- Swimming Pool Granuloma is a very rare infection; the estimated incidence stands at 0.27 cases per 100,000 individuals
What are the Risk Factors for Swimming Pool Granuloma? (Predisposing Factors)
Risk factors that tend to increase the incidence of Swimming Pool Granuloma due to Mycobacterium marinum include:
- Regular swimmers and instructors are at risk from exposure to swimming pools that are inadequately chlorinated. It is important to note that cases of infections are not reported from swimming pools that are adequately sanitized and treated
- Exposure to natural waterbodies such as lakes and ponds
- Working or being exposed to saltwater or freshwater aquariums
- Exposure to marine animals (both ocean and river), such as fish, shellfish, turtle
- Handling, cleaning, processing, or packaging fish
- Fishing as a hobby may also cause an infection risk
- Deep-sea and shallow-sea diving
- Any exposure to contaminated water
- Individuals with poor immune system
It is important to note that having a risk factor does not mean that one will get the condition. A risk factor increases one’s chances of getting a condition compared to an individual without the risk factors. Some risk factors are more important than others.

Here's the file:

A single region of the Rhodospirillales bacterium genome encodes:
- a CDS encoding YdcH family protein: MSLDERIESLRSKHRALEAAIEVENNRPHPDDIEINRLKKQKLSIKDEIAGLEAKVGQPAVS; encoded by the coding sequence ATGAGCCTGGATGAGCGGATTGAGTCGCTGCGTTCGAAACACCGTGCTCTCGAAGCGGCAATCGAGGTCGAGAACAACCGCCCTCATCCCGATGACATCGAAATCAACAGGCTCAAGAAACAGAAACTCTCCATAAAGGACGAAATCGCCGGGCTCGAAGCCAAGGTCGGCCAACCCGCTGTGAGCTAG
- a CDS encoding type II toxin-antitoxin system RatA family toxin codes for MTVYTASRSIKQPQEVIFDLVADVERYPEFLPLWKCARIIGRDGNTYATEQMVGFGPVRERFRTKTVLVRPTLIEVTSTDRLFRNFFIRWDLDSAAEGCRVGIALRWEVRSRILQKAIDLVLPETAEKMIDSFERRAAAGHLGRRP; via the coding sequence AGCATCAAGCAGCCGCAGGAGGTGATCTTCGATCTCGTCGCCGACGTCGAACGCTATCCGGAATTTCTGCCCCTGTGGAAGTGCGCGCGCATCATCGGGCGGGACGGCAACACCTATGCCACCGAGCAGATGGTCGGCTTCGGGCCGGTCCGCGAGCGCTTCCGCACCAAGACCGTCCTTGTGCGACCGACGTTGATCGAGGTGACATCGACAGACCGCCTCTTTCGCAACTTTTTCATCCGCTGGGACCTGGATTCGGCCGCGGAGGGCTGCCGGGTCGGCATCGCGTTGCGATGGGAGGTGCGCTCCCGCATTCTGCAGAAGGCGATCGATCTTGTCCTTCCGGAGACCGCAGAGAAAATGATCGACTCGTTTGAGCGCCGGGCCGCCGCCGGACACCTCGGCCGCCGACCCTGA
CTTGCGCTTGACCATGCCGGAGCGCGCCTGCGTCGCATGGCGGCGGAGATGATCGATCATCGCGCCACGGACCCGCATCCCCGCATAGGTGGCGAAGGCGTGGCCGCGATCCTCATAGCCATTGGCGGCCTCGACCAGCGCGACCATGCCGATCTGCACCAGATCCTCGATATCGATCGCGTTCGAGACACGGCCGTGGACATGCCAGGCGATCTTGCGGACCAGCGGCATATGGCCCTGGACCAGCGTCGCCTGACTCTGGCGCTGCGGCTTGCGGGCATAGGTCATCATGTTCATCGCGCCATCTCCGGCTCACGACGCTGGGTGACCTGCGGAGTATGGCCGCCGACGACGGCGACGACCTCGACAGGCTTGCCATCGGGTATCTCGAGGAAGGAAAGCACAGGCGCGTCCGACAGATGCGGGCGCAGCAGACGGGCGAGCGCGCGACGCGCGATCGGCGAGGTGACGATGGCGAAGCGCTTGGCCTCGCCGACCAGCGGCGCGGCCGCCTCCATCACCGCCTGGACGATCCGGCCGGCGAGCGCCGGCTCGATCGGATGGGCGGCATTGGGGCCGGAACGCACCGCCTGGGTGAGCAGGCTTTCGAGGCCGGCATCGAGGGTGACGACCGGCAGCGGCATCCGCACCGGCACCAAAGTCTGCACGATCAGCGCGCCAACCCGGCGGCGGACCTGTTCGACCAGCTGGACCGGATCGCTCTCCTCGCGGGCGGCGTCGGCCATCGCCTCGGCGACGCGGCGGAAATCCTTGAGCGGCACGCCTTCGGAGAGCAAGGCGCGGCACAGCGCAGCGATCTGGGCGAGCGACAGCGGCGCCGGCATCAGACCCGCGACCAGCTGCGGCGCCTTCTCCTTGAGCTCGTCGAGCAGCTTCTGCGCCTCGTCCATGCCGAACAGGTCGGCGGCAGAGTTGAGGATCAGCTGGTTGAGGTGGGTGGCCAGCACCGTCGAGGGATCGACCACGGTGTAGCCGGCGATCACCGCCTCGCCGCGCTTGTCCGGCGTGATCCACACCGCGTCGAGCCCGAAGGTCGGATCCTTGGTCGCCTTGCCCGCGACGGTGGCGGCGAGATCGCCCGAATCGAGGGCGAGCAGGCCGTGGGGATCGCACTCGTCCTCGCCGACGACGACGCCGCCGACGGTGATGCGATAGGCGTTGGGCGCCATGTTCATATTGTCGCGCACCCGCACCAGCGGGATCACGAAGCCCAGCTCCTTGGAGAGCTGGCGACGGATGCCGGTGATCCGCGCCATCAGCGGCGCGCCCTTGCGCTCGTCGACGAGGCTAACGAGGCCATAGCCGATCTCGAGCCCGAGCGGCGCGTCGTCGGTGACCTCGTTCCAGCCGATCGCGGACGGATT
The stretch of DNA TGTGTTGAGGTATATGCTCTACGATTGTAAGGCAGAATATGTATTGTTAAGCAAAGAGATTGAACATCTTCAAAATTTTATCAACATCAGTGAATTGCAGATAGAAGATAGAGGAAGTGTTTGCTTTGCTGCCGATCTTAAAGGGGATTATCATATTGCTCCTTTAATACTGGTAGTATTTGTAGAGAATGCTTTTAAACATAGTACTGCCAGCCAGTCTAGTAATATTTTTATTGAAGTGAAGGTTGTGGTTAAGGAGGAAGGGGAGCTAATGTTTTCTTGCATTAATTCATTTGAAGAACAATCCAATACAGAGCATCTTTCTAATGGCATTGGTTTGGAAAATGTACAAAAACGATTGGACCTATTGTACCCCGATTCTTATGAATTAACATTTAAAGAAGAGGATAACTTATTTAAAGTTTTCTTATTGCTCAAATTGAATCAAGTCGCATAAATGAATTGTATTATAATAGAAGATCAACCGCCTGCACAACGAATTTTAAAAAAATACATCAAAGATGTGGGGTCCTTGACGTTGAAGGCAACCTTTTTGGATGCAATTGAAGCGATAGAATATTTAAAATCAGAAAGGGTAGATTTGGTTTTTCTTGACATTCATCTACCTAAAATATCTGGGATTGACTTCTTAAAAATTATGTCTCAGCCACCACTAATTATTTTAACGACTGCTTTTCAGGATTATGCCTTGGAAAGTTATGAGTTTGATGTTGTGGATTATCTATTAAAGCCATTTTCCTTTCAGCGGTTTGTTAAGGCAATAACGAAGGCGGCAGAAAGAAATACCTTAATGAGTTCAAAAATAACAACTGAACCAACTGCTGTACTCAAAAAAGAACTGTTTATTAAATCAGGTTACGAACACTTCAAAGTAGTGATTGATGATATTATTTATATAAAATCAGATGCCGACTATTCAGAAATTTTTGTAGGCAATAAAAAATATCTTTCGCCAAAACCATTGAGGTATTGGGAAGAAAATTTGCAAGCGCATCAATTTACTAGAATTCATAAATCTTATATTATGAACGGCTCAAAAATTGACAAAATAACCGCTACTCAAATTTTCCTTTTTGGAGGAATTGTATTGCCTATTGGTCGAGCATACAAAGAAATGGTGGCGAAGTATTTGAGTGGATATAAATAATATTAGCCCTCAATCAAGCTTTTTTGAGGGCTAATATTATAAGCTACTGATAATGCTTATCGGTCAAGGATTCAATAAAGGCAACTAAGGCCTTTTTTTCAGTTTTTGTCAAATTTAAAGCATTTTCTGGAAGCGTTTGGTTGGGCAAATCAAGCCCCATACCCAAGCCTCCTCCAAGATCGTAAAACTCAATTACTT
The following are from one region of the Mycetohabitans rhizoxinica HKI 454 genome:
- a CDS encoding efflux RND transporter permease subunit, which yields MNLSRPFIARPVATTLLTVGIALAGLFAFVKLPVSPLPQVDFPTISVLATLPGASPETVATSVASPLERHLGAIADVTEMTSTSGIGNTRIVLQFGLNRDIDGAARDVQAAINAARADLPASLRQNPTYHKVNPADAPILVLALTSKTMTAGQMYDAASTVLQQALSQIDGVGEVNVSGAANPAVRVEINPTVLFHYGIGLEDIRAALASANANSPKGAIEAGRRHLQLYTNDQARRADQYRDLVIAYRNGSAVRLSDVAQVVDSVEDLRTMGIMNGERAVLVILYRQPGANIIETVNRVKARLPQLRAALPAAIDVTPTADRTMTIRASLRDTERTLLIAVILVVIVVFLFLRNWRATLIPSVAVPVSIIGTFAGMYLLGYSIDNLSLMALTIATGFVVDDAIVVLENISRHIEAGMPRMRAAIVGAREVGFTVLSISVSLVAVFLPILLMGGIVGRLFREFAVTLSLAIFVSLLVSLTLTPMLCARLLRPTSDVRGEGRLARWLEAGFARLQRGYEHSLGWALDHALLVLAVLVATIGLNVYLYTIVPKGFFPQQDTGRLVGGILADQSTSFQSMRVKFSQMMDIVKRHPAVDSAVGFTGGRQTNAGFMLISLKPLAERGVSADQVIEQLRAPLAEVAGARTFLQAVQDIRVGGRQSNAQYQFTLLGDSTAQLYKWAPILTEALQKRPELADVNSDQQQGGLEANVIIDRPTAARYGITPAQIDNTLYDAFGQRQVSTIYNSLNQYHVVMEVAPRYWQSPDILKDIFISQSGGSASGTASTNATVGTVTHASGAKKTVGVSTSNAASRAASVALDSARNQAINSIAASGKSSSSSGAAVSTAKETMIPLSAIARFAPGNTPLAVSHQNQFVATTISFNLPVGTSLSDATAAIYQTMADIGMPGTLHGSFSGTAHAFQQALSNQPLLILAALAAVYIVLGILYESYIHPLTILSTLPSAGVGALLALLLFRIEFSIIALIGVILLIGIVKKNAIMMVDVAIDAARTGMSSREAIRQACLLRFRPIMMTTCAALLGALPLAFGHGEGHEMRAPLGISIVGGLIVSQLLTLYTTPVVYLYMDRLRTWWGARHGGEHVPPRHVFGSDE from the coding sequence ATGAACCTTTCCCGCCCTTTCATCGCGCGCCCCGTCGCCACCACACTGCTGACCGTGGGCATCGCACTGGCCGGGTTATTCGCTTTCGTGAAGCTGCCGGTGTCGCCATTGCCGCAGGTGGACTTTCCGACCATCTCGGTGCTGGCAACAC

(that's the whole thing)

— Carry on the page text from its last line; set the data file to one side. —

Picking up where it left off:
Also, not having a risk factor does not mean that an individual will not get the condition. It is always important to discuss the effect of risk factors with your healthcare provider.
What are the Causes of Swimming Pool Granuloma? (Etiology)
Swimming Pool Granuloma is an uncommon bacterial infection affecting the skin caused by Mycobacterium marinum.
- This opportunistic pathogen infects the body through (open) skin cut wounds resulting in the condition. Infection spread from one individual to another is very rare, except in case of immunocompromised individuals (who are highly vulnerable to the infection)